Two shootings by different off-duty New York City correction officers this summer happened just weeks apart. One officer who allegedly shot and killed a teenager holding a toy gun now faces criminal charges, while the other – who fired his weapon at a Fourth of July celebration – has been hailed by public officials as a hero.
Many details remain unknown. The correction officers were not wearing body cameras and police have released limited information. But both incidents raise questions about how correction officers, who are allowed to carry guns off duty, are trained on when to use deadly force outside of jail settings, and how those calculations are changing as a result of a recent Supreme Court decision over the city’s gun laws that increase the likelihood of encountering armed civilians.
Not all correction officers carry guns on the job, but whether they do or not, all are permitted to carry guns on the street – a rare entitlement in New York. Unlike the NYPD, the Department of Correction does not post a policy guide on its website, making it difficult to know what its officers are taught. And while police training has come under increased scrutiny in recent years, jail officer training has received much less attention. In response to a list of questions about its protocols, the DOC told Gothamist that its training goes “above and beyond state law” requirements and includes yearly refresher courses.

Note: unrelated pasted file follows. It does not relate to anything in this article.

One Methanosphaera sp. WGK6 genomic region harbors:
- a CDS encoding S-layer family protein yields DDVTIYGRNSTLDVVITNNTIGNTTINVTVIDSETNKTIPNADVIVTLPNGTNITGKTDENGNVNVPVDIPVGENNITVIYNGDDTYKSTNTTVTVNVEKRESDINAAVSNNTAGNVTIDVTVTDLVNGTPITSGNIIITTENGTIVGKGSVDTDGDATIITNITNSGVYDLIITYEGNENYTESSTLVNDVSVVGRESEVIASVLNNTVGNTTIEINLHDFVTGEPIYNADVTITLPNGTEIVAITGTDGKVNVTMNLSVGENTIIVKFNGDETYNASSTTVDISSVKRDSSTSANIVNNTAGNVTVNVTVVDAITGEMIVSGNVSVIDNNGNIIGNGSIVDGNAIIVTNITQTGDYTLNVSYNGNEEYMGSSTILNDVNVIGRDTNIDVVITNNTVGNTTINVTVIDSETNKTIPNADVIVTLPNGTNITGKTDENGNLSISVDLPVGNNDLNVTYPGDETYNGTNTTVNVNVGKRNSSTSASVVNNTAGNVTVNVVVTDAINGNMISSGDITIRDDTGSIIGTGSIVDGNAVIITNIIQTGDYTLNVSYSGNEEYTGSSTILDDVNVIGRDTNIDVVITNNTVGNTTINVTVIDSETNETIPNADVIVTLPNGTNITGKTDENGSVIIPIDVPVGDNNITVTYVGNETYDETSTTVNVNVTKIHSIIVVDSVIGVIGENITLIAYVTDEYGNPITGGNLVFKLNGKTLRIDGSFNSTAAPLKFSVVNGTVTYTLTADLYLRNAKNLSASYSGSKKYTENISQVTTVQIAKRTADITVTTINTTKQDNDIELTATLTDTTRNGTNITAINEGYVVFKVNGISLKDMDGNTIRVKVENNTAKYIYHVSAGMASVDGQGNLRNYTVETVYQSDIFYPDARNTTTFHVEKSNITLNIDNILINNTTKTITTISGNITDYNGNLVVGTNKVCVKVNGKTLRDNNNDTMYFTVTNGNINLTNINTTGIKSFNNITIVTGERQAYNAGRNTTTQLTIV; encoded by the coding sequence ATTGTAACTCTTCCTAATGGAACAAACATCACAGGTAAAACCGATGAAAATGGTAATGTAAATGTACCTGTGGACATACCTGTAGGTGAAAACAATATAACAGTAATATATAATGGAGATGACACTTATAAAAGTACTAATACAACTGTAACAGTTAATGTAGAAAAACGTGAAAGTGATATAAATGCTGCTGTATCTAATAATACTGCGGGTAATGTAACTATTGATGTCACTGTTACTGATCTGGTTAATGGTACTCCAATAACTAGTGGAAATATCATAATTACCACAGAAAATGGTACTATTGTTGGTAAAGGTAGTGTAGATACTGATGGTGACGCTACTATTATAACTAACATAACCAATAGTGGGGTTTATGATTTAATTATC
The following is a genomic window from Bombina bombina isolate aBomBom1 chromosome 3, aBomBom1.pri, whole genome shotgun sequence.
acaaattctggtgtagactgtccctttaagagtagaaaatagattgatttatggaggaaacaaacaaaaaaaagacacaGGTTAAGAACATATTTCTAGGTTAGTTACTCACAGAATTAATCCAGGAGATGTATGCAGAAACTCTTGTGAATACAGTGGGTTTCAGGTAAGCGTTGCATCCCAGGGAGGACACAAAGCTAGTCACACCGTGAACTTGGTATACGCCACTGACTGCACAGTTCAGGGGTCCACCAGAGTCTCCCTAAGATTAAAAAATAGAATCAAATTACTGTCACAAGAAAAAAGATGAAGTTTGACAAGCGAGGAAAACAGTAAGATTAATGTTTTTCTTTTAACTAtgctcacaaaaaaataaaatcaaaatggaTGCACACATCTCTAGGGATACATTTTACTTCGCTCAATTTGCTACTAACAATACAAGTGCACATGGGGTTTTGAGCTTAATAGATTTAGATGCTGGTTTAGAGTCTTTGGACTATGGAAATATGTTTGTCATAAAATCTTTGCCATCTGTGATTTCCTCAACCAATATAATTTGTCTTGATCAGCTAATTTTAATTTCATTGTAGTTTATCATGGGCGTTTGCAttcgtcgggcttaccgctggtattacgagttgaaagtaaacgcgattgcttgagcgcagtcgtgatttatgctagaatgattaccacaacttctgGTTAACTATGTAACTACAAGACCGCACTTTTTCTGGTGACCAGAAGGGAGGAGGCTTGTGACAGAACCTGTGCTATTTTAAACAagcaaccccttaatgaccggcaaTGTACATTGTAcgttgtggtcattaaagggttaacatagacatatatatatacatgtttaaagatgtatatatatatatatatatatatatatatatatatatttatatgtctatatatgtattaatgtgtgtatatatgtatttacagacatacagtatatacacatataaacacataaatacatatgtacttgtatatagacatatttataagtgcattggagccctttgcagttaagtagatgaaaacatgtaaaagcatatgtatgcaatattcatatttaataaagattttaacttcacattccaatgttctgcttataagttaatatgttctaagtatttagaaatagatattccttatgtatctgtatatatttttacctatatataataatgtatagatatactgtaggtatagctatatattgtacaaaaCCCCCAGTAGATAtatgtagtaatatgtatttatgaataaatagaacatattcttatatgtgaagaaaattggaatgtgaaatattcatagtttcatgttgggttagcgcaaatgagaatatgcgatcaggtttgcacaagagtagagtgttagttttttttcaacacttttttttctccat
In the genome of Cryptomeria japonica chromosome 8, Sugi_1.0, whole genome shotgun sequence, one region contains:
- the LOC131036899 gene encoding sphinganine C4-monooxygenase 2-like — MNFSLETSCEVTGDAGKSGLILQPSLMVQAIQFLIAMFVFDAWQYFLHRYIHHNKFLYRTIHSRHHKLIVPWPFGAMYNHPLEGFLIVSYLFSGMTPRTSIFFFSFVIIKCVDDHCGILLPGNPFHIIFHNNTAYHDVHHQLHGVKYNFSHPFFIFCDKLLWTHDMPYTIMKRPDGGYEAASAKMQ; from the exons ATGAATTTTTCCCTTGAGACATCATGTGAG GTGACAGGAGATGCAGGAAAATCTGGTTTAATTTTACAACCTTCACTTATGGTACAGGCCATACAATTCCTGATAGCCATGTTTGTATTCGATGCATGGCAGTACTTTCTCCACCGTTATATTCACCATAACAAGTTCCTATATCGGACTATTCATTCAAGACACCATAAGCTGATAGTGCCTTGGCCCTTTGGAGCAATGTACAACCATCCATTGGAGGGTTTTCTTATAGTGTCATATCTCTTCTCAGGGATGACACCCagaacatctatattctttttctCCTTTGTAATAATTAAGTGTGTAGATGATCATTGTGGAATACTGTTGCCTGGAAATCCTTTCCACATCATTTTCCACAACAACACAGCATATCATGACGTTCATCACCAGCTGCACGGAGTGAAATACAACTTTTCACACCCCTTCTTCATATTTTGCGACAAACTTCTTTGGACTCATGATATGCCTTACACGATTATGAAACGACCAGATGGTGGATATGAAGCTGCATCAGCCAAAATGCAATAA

Two shootings, weeks apart
On Sunday, July 3rd, Officer David Donegan fired his gun after someone reportedly pointed a weapon at a crowd celebrating the Fourth of July weekend.
Donegan was praised by DOC Commissioner Louis Molina.
“We’re grateful that he took his action and [referred] to his training and was able to engage with these two individuals that were providing gun violence in our city,” Molina said at a press conference, while Donegan was in the hospital recovering from gunshot wounds sustained during the incident.
NYPD Chief of Patrol Jeffrey Maddrey also defended the officer’s actions.
“The primary goal of law enforcement is to protect lives,” he told reporters when asked whether correction officials are trained to shoot into a crowd. “The off-duty correction officer saw a threat and took action to stop that threat.”
Nineteen days after Donegan fired his weapon, a firearms instructor at the academy named Dion Middleton allegedly shot and killed 18-year-old Raymond Chaluisant, who was holding a toy gun, prompting a very different response from officials.
Middleton was charged with murder and manslaughter and held on a $1 million bail.
“These very serious charges are in no way a reflection of the officers who work to keep our city safe every day,” Molina said in a statement. “This officer will be immediately suspended without pay, and if the charges are true he will face the full consequences of the law and be terminated.”
‘A great deal of responsibility’
Five years ago, the DOC released a three-and-a-half-minute video on YouTube that provides one of the few glimpses into its Firearms and Tactics Unit.
Interspersed with footage of recruits firing at targets, an instructor from the training academy named Tyson Jones gives a brief rundown of the department’s nine-day course, which he says includes gun safety, scenario-based training and speed shooting by the fifth day.
Jones says his goals are to “dispel a lot of misbeliefs that people have about firearms,” to help recruits feel more comfortable firing guns, and to understand the power that comes with carrying one.
“You get a shield, you get an ID, you get a gun. That comes with a great deal of responsibility,” he tells the camera.
“It’s not just something like it’s a toy or it’s something that’s cool to have,” he says. “They really understand the responsibility that they have.”